Nelson Mandela Remembered at Black Enterprise
Black Enterprise Magazine September/October 2018 Issue

nelson mandela laying down

Nelson Mandela (File)

Today, July 18 marks Nelson Mandela International Day, in honor of the former president of South Africa and Nobel Peace Prize recipient who died Dec. 5, 2013 at the age of 95.

The day also is also a celebration of Madiba’s birthday, and is the first time Nelson Mandela International Day is being celebrated since he died.

The day was unanimously approved in 2009 by the U.N. General Assembly. It was created to honor Mandela and as an inspiration to others in recognition of the former South African president’s contribution to the culture of peace and freedom.

A statement on the UN website says, “For 67 years Nelson Mandela devoted his life to the service of humanity as a human rights lawyer, a prisoner of conscience, an international peacemaker and the first democratically elected president of a free South Africa.”

On Dec. 4, 1991, less than two years after his release from 27 years of imprisonment, black South African hero Nelson Mandela visited the New York headquarters of Black Enterprise. His purpose: to meet with America’s most powerful African American business executives, entrepreneurs, and leaders.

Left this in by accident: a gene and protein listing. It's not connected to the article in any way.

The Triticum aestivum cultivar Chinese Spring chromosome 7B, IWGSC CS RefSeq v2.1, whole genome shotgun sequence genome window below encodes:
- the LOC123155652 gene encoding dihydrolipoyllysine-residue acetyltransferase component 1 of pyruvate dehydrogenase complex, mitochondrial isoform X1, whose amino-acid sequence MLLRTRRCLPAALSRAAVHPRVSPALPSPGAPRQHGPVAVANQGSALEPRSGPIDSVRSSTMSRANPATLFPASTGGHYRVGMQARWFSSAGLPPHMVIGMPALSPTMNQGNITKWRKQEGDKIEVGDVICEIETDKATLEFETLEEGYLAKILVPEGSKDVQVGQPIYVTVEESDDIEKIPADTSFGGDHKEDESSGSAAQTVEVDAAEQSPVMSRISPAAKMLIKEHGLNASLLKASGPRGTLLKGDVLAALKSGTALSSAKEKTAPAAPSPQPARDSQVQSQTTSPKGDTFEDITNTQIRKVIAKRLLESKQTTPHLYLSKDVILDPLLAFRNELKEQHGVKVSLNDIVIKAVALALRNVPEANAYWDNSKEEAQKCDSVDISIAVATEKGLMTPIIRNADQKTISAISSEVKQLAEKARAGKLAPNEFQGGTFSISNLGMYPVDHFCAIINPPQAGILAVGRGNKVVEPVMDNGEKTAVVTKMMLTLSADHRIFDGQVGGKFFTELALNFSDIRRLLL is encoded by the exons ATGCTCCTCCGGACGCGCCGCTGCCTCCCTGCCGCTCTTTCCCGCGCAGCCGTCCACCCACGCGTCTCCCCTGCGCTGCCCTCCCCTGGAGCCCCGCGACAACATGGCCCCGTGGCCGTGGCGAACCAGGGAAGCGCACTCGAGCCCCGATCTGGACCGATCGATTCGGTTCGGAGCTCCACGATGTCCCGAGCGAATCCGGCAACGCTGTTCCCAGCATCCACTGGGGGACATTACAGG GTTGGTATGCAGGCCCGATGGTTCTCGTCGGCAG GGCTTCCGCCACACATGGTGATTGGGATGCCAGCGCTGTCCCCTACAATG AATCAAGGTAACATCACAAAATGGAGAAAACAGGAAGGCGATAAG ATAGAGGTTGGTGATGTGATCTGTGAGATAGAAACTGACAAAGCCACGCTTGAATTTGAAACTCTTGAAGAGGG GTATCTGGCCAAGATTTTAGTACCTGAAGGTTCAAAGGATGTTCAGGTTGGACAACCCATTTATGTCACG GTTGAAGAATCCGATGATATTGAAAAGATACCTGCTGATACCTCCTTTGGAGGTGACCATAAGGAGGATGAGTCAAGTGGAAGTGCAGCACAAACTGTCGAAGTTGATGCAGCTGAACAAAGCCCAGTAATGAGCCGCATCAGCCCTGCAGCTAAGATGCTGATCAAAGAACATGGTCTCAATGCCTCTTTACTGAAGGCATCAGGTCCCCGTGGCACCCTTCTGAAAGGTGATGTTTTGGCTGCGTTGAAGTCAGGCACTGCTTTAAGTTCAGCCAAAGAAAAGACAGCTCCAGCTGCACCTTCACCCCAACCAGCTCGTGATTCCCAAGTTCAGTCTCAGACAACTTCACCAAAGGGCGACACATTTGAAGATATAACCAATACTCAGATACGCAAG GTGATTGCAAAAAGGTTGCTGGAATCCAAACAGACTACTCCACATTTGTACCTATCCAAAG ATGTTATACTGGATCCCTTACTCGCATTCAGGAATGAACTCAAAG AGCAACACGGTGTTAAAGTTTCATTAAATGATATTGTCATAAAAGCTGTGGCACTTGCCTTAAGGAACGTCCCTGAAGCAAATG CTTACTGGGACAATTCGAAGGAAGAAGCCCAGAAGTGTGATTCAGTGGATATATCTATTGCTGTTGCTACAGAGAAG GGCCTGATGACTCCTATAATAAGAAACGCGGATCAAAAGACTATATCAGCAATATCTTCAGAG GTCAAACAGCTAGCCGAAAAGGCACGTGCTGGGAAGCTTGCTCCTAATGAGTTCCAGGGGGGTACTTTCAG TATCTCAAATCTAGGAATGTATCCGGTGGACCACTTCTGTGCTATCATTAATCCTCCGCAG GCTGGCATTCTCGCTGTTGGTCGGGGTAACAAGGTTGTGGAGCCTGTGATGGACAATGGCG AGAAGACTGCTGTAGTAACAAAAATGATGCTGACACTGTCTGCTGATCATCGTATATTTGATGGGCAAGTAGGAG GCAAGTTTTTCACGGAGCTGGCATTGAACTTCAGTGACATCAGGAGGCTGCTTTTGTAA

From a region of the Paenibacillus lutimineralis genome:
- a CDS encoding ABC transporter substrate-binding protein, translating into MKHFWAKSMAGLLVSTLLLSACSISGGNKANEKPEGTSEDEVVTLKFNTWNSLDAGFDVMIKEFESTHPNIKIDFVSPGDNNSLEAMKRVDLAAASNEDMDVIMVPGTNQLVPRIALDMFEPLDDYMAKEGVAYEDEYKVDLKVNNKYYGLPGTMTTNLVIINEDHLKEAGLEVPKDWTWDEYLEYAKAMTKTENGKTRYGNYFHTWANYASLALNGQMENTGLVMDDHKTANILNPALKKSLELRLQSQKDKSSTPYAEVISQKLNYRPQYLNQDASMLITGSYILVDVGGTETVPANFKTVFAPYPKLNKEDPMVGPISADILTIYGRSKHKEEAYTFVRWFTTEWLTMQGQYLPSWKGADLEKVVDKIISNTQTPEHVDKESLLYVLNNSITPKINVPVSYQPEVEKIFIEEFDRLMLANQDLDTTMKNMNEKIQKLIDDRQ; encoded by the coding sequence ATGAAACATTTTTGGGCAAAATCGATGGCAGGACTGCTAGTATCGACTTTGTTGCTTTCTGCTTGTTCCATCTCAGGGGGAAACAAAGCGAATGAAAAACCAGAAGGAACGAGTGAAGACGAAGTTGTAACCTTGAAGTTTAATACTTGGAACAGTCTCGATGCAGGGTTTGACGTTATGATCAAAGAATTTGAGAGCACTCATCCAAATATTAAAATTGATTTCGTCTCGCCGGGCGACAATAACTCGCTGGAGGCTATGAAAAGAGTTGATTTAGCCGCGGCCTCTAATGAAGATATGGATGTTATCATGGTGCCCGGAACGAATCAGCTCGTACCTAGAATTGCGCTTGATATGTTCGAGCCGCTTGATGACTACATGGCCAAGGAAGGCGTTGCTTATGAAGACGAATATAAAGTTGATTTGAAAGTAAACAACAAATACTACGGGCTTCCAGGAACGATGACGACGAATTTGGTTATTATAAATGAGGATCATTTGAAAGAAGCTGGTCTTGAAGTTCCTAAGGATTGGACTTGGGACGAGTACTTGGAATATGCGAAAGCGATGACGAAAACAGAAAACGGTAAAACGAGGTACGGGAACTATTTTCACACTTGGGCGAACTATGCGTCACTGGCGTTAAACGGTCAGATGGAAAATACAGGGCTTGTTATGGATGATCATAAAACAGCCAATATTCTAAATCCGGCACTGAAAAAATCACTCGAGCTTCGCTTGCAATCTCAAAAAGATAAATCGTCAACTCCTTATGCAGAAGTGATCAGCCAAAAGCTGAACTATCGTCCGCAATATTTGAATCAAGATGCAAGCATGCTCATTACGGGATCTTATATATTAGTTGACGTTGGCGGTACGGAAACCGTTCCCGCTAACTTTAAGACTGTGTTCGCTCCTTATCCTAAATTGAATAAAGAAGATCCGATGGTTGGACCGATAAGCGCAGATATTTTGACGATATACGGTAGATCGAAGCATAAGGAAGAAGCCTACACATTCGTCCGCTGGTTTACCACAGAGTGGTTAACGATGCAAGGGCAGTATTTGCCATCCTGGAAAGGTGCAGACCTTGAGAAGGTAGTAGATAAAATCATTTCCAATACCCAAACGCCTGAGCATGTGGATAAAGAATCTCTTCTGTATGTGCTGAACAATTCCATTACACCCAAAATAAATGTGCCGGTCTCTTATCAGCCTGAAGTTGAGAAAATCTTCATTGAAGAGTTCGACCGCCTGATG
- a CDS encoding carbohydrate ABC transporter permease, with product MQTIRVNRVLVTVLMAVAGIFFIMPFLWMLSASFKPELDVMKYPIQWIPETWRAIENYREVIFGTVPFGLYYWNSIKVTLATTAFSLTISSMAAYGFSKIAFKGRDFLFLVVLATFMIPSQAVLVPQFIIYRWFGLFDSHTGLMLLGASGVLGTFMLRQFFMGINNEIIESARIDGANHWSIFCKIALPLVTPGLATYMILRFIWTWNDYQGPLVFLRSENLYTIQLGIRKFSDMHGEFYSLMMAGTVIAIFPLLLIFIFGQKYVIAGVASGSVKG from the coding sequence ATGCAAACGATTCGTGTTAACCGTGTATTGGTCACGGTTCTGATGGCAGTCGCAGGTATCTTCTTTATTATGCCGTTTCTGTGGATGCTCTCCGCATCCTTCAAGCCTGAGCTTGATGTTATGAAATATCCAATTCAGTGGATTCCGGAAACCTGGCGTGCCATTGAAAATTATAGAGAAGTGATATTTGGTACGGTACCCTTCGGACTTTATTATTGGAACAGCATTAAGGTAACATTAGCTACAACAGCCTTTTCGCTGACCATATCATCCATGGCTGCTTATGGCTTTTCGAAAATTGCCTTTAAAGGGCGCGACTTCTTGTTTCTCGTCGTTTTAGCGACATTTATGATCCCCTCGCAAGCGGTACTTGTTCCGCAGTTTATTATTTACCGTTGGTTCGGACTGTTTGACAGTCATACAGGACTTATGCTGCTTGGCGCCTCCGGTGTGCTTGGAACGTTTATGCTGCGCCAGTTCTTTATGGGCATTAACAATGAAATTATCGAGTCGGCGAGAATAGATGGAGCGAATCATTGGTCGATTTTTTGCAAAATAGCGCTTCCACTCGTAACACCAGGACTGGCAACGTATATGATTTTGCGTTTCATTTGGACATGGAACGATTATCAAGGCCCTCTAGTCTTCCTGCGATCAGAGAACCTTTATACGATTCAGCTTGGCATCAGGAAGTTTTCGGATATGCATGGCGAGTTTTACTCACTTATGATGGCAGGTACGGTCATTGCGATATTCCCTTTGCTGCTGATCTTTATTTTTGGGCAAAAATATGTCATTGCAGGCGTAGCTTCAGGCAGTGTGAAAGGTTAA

Inside the executive boardroom at the Black Enterprise headquarters, Madiba said, “We asked for this meeting because of our desire to learn the principles and strategies of economic empowerment for blacks in our country. Until we have a very strong business class, it is going to be difficult for us to make real progress.”

Black Enterprise founder and publisher Earl G. Graves Sr., who met with Mandela personally, wrote in an article, “In so many ways, the triumph of Mandela was and remains a victory for all of us as African Americans and, indeed, anyone in the world yearning for justice and freedom from racism and oppression.”

RELATED: Nelson Mandela: A Global Hero Goes to Glory

Mandela spent 27 years in prison, before being released in 1990.

He was buried in Qunu in the Eastern Cape. The casket lay in state for three days for public viewing.

An auction is ongoing in Johannesburg for items signed by the anti-Apartheid icon.

Join the Conversation